It was just another curveball for Rob Fai.
Spending a couple of days in hospital with kidney stones last week wasn’t anything that he couldn’t handle.
After all, the 49-year-old native of Scarborough, Ontario has faced several curveballs in the past few years.
Firmly established as the play-by-play voice of the Vancouver Canadians, the pandemic and the re-structuring of minor league baseball forced Fai to leave the organization in 2020 after a 13-year-run.
He started working full-time hosting Fai Nation, TSN 1040’s late night show that aired from 10 to midnight on weeknights. But when Bell Media decided to change formats and shut the doors on 1040 in February of 2021, it left Fai wondering what’s next.
Well, Fai has survived…and flourished.
Whether it’s starting up a wrestling promotion, getting a barber’s certificate, or finding himself back on the airwaves as a fill-in host for CKNW and other CORUS properties, Rob Fai is doing just fine.
“After 1040 shut down, I’m thinking how do we keep the momentum going because that late-night slot actually started to get a little bit of traction just as the station blew up, which was really heartbreaking for me because it took me a couple of stints at 1040 to finally find that traction with the late-night show,” explains Fai of his first post-1040 venture.
“So that’s why I was so quick to try and prop up Fai Nation on a YouTube channel. I really wanted to see if I could keep that momentum going at least through the end of the Canucks season and it was great. We had nearly 1,000 viewers and we had some sponsors that came over but it at least gave me a couple of months to at least figure out what the heck I was going to do.”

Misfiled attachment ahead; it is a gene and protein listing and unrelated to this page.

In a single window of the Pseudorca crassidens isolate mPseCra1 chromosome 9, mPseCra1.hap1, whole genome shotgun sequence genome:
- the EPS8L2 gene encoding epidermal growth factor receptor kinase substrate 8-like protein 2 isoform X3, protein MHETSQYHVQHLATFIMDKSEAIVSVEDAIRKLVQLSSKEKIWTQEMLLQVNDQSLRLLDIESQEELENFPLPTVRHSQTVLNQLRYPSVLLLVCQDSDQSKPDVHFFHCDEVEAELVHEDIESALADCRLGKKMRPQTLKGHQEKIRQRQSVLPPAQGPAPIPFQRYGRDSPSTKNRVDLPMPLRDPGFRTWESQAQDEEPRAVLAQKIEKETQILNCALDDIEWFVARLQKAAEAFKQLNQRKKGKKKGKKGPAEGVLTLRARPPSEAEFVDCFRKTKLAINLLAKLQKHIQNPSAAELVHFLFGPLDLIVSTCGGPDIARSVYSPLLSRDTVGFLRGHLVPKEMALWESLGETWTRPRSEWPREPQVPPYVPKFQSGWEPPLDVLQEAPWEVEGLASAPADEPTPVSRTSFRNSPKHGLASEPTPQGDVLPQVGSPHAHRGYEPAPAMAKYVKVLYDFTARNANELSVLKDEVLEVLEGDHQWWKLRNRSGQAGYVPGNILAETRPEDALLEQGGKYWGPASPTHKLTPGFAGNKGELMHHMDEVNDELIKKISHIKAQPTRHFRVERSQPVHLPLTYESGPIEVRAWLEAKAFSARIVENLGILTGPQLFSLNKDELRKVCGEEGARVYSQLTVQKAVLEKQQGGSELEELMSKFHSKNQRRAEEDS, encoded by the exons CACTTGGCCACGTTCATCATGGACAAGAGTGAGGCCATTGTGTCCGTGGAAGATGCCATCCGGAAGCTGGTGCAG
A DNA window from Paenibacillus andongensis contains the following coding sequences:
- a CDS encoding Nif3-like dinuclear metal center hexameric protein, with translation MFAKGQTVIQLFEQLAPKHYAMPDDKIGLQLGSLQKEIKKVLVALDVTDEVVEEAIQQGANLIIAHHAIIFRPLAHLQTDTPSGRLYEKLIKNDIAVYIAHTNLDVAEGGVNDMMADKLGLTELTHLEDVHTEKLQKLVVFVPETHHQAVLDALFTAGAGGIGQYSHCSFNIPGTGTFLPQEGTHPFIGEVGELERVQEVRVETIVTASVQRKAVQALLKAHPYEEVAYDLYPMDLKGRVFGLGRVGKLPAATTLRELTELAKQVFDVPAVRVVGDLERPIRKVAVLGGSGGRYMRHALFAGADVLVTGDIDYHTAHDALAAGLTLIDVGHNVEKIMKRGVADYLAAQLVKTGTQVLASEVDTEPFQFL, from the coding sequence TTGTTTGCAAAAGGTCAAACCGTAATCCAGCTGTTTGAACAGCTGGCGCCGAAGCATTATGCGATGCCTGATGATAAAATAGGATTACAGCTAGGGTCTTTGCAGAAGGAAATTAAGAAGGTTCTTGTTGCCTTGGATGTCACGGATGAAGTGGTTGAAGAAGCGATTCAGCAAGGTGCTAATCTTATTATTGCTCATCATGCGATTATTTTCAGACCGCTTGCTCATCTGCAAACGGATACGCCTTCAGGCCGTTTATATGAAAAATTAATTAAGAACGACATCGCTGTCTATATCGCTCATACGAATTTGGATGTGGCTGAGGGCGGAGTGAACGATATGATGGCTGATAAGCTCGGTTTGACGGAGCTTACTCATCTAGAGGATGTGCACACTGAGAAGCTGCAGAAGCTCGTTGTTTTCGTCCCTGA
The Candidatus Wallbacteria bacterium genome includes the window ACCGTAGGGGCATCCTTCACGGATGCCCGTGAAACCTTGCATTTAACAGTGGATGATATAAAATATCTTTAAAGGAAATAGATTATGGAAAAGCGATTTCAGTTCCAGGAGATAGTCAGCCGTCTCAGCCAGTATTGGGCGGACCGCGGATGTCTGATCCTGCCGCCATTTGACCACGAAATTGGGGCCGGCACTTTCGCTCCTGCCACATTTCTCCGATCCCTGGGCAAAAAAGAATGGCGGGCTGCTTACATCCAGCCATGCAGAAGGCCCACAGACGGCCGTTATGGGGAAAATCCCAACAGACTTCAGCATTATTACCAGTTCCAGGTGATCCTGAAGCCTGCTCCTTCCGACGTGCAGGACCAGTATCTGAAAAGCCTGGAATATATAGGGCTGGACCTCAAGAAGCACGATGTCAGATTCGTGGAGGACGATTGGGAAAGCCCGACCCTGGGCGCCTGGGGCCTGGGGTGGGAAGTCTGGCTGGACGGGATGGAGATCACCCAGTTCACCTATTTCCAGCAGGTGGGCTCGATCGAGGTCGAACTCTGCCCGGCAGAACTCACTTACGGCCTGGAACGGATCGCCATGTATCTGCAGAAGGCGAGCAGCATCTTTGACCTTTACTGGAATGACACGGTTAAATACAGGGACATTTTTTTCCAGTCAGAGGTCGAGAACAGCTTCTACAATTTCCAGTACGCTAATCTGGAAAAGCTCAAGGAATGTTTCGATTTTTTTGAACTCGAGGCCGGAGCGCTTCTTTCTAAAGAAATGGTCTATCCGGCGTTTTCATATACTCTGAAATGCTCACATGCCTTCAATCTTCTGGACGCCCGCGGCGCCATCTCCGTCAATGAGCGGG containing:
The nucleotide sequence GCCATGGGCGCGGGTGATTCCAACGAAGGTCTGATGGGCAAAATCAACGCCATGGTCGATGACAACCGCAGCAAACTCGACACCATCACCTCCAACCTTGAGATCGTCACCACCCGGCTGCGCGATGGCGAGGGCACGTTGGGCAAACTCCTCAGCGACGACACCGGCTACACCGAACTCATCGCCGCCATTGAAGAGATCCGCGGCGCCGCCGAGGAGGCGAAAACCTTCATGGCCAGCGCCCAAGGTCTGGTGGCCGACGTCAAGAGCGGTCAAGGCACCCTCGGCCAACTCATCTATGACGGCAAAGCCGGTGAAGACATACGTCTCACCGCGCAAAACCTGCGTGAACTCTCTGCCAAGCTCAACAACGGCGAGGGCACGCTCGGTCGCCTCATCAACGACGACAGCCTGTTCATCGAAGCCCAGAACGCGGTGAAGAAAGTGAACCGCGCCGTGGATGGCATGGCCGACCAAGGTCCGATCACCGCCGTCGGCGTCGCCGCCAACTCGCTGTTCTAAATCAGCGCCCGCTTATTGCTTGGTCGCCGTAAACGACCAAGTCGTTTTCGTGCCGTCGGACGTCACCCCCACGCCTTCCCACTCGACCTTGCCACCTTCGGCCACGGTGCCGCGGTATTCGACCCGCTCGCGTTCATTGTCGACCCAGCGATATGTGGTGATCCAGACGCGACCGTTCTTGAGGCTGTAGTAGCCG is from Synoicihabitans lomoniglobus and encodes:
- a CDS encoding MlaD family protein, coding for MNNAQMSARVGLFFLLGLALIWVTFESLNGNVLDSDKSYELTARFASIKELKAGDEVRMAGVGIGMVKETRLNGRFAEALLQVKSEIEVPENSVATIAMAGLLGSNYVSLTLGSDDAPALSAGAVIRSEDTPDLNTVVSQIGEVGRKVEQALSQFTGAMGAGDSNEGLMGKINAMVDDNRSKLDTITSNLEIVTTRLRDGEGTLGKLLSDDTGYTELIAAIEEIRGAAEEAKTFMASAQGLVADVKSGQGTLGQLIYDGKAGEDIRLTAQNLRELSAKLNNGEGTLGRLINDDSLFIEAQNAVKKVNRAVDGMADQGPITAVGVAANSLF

During this whole time, Fai was going to school.
“What’s actually funny is that I was going to barber school from six o’clock to nine o’clock every night – Monday to Friday -and then I would take my scooter up to the 1040 studios and do the show from 10 to midnight. When the YouTube show ended, I was fully certified so that at least gave me something to kind of hang my hat on,” says Fai, who actually honed his barbering skills on many of his listeners who volunteered through social media.
Fai was looking to continue his radio career but what originally was supposed to be one-time project turned into pretty much a full-time job.
“I just kind of stepped back after doing The Nation and just did a couple of odds and ends things but that’s when I was approached by Chris Perry, who I knew from my days when I was working with the Canadians and he was a writer for The Vancouver Sun. Chris was interested in doing a story on the history of wrestling in the area,” says Fai.
A lifelong wrestling fan, Fai was an easy mark for doing a documentary on wrestling in the Pacific Northwest.
What happened next propelled Fai and Perry into becoming wrestling promoters.
“We could have interviewed all the people we wanted to but we didn’t have access to any of the old footage because it was just so scattered. With no footage, we’re thinking what should we do? So why don’t we just stage a show? We’ll get as much footage as we can and then we’ll go from there. Well the wrestlers said that the show was so well put-together that this could be a monthly thing,” says Fai in explaining the genesis of NEW – NationExtremeWrestling.